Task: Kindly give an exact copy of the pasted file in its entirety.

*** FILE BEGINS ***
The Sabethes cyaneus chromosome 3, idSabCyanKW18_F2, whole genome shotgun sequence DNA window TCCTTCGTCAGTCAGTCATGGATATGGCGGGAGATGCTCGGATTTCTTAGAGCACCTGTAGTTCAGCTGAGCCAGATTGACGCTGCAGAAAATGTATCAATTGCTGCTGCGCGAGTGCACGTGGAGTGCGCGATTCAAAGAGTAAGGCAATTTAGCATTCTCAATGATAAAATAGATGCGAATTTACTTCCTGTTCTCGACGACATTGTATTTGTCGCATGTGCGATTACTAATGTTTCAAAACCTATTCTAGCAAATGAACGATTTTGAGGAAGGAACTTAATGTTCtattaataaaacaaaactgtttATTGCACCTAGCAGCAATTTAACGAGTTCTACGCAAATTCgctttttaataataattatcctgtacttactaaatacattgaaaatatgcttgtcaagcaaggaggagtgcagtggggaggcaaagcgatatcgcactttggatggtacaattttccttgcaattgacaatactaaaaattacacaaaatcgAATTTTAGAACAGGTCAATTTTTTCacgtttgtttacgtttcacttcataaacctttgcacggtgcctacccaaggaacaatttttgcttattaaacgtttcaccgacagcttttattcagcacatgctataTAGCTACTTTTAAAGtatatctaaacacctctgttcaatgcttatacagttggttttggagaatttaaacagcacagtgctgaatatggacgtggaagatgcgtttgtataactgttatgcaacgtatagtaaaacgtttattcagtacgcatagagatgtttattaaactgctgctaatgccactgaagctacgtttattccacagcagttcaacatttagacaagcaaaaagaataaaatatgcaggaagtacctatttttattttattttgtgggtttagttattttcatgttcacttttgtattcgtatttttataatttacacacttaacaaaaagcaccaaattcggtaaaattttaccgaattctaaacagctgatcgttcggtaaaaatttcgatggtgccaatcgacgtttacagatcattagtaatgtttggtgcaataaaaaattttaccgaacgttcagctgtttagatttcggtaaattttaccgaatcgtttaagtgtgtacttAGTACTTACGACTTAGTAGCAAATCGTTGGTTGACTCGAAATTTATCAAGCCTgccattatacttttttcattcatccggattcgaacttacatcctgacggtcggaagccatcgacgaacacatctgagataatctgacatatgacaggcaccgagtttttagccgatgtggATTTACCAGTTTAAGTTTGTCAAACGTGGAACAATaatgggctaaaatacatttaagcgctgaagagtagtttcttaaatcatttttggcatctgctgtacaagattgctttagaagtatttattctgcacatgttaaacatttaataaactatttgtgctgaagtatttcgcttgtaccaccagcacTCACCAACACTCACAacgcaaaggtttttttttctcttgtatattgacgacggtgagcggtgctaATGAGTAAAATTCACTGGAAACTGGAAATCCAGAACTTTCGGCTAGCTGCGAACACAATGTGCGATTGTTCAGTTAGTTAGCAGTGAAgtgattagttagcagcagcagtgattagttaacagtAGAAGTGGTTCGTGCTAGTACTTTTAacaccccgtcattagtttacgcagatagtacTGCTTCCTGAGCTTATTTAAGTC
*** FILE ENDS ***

The Sabethes cyaneus chromosome 3, idSabCyanKW18_F2, whole genome shotgun sequence DNA window TCCTTCGTCAGTCAGTCATGGATATGGCGGGAGATGCTCGGATTTCTTAGAGCACCTGTAGTTCAGCTGAGCCAGATTGACGCTGCAGAAAATGTATCAATTGCTGCTGCGCGAGTGCACGTGGAGTGCGCGATTCAAAGAGTAAGGCAATTTAGCATTCTCAATGATAAAATAGATGCGAATTTACTTCCTGTTCTCGACGACATTGTATTTGTCGCATGTGCGATTACTAATGTTTCAAAACCTATTCTAGCAAATGAACGATTTTGAGGAAGGAACTTAATGTTCtattaataaaacaaaactgtttATTGCACCTAGCAGCAATTTAACGAGTTCTACGCAAATTCgctttttaataataattatcctgtacttactaaatacattgaaaatatgcttgtcaagcaaggaggagtgcagtggggaggcaaagcgatatcgcactttggatggtacaattttccttgcaattgacaatactaaaaattacacaaaatcgAATTTTAGAACAGGTCAATTTTTTCacgtttgtttacgtttcacttcataaacctttgcacggtgcctacccaaggaacaatttttgcttattaaacgtttcaccgacagcttttattcagcacatgctataTAGCTACTTTTAAAGtatatctaaacacctctgttcaatgcttatacagttggttttggagaatttaaacagcacagtgctgaatatggacgtggaagatgcgtttgtataactgttatgcaacgtatagtaaaacgtttattcagtacgcatagagatgtttattaaactgctgctaatgccactgaagctacgtttattccacagcagttcaacatttagacaagcaaaaagaataaaatatgcaggaagtacctatttttattttattttgtgggtttagttattttcatgttcacttttgtattcgtatttttataatttacacacttaacaaaaagcaccaaattcggtaaaattttaccgaattctaaacagctgatcgttcggtaaaaatttcgatggtgccaatcgacgtttacagatcattagtaatgtttggtgcaataaaaaattttaccgaacgttcagctgtttagatttcggtaaattttaccgaatcgtttaagtgtgtacttAGTACTTACGACTTAGTAGCAAATCGTTGGTTGACTCGAAATTTATCAAGCCTgccattatacttttttcattcatccggattcgaacttacatcctgacggtcggaagccatcgacgaacacatctgagataatctgacatatgacaggcaccgagtttttagccgatgtggATTTACCAGTTTAAGTTTGTCAAACGTGGAACAATaatgggctaaaatacatttaagcgctgaagagtagtttcttaaatcatttttggcatctgctgtacaagattgctttagaagtatttattctgcacatgttaaacatttaataaactatttgtgctgaagtatttcgcttgtaccaccagcacTCACCAACACTCACAacgcaaaggtttttttttctcttgtatattgacgacggtgagcggtgctaATGAGTAAAATTCACTGGAAACTGGAAATCCAGAACTTTCGGCTAGCTGCGAACACAATGTGCGATTGTTCAGTTAGTTAGCAGTGAAgtgattagttagcagcagcagtgattagttaacagtAGAAGTGGTTCGTGCTAGTACTTTTAacaccccgtcattagtttacgcagatagtacTGCTTCCTGAGCTTATTTAAGTC